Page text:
J. Bramness, NorwayNorwegian Institute of Public Health Department of alcohol, drug and tobacco research
Presenter Of 4 Presentations
BOEPA001 - Addiction
Addiction: what did we learn in 2020?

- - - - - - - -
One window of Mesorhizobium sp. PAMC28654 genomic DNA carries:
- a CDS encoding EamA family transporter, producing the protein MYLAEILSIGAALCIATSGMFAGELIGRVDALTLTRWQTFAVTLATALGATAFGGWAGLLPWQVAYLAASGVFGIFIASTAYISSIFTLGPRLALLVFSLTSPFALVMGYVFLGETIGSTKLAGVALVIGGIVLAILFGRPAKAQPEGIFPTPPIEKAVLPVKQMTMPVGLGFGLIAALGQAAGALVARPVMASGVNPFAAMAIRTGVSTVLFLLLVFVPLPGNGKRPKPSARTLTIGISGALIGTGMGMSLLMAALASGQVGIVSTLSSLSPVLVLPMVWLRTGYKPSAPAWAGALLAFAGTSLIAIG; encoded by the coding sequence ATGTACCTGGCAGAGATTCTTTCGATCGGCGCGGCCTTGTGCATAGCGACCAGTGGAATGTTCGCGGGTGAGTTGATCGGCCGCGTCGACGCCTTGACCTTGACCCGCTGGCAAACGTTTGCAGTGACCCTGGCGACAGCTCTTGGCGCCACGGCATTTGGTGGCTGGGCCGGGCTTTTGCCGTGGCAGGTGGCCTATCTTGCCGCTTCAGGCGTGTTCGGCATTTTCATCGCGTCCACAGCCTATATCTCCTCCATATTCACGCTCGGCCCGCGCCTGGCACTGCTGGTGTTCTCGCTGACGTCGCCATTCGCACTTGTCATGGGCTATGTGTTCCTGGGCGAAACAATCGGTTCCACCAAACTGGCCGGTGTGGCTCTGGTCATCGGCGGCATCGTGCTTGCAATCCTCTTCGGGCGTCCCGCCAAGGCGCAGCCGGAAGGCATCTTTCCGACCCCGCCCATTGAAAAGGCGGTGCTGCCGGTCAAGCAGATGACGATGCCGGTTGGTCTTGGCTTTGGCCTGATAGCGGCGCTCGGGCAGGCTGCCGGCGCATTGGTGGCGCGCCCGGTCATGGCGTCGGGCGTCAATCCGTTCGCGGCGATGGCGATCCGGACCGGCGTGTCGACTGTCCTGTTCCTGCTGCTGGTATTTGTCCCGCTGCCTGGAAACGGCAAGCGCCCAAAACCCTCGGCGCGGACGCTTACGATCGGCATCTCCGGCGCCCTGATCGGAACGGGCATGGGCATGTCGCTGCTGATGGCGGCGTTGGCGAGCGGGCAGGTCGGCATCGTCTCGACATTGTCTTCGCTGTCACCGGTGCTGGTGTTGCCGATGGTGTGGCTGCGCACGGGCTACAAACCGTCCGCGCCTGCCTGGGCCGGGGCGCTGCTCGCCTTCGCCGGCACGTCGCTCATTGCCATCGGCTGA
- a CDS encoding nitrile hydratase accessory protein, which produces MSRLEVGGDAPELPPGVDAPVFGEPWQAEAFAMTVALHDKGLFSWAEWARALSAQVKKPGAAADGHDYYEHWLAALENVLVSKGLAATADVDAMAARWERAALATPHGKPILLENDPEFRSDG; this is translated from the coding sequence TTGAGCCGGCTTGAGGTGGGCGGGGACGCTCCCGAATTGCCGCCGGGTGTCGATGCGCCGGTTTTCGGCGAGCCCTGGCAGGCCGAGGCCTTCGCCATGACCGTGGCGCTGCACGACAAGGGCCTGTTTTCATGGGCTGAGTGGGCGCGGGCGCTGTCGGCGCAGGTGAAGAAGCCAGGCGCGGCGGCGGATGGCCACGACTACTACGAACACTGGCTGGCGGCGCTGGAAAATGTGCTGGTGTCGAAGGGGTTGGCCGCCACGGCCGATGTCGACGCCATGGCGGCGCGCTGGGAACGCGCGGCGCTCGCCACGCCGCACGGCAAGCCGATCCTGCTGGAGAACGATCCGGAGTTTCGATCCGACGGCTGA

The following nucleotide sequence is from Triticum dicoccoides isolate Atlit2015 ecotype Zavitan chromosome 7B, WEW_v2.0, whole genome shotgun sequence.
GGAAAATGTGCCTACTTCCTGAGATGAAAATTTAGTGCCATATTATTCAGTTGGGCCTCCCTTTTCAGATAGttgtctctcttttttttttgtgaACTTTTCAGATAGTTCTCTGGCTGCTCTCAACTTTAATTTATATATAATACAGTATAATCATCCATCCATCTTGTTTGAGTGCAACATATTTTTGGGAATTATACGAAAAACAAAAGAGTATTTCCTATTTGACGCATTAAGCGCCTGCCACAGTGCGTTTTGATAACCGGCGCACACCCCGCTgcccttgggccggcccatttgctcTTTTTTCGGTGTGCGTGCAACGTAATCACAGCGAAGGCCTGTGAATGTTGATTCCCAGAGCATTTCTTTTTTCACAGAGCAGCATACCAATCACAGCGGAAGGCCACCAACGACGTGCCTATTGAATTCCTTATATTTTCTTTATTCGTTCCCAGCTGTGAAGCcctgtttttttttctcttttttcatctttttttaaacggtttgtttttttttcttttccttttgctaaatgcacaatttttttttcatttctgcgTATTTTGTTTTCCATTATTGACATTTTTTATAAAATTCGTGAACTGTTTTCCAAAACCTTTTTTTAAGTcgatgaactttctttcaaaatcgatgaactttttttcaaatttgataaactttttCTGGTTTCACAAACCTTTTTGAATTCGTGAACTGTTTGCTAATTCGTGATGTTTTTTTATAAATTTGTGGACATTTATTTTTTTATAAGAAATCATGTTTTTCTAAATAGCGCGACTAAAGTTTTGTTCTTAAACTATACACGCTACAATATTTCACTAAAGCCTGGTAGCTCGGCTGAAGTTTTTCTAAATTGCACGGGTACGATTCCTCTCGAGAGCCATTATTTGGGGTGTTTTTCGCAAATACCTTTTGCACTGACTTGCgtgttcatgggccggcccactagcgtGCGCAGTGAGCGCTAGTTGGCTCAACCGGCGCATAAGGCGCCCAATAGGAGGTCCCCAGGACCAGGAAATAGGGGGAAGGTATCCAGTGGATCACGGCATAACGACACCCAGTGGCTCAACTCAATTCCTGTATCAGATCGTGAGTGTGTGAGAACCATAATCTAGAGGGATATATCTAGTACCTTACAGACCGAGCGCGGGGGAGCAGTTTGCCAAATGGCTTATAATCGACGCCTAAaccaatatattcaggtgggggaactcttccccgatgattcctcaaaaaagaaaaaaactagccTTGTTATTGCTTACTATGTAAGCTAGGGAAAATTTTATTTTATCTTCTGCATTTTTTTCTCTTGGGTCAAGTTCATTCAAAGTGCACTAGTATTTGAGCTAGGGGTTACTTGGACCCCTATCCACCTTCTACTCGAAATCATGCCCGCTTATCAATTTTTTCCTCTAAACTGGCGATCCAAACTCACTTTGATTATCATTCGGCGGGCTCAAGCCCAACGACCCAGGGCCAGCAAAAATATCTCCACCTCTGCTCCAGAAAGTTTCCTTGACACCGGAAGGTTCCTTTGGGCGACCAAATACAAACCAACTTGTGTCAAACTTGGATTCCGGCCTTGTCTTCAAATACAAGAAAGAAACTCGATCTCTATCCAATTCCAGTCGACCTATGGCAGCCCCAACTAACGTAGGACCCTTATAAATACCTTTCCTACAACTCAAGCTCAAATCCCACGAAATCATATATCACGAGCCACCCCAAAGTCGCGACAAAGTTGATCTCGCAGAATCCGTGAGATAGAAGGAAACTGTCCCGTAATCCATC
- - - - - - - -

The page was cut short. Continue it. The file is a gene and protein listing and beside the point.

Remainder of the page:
Every year several thousand scientific papers on alcohol, drugs, and nicotine are published. The picking of five papers must obviously be arbitrary and subjective. However, the scientific literature of 2020 cannot be regarded without acknowledging the many papers concerning the COVID-19 pandemic. Some studies on alcohol, drug, and nicotine show a small increase, some a small decrease, but many no change. The addiction consequences of the pandemic and the societal lockdowns may thus be less dramatic than feared. This is true even if many papers reported higher mental distress during the pandemic and there is a close relationship between mental distress and substance use, a relationship that has been further confirmed in studies from the past year. Furthermore, a review concerning the addictive potential of cannabis has further alarmed us of the current liberalization also affecting Europe. A new figure of “1 in 3” cannabis users getting hooked may possibly replace the old “1 in 10”. Furthermore, the year has brought even more solid knowledge of the transition from substance-induced psychosis (SIP) to schizophrenia, teaching psychiatrists in acute psychiatry an important lesson on how to view SIP. As many as 1 in 3 patients with SIP will eventually receive a diagnosis of schizophrenia, making SIP the most powerful risk factor for schizophrenia known. Lastly, the lecture will present a very novel and unexpected finding regarding alcohol elimination, that may change how we treat intoxications with different alcohols.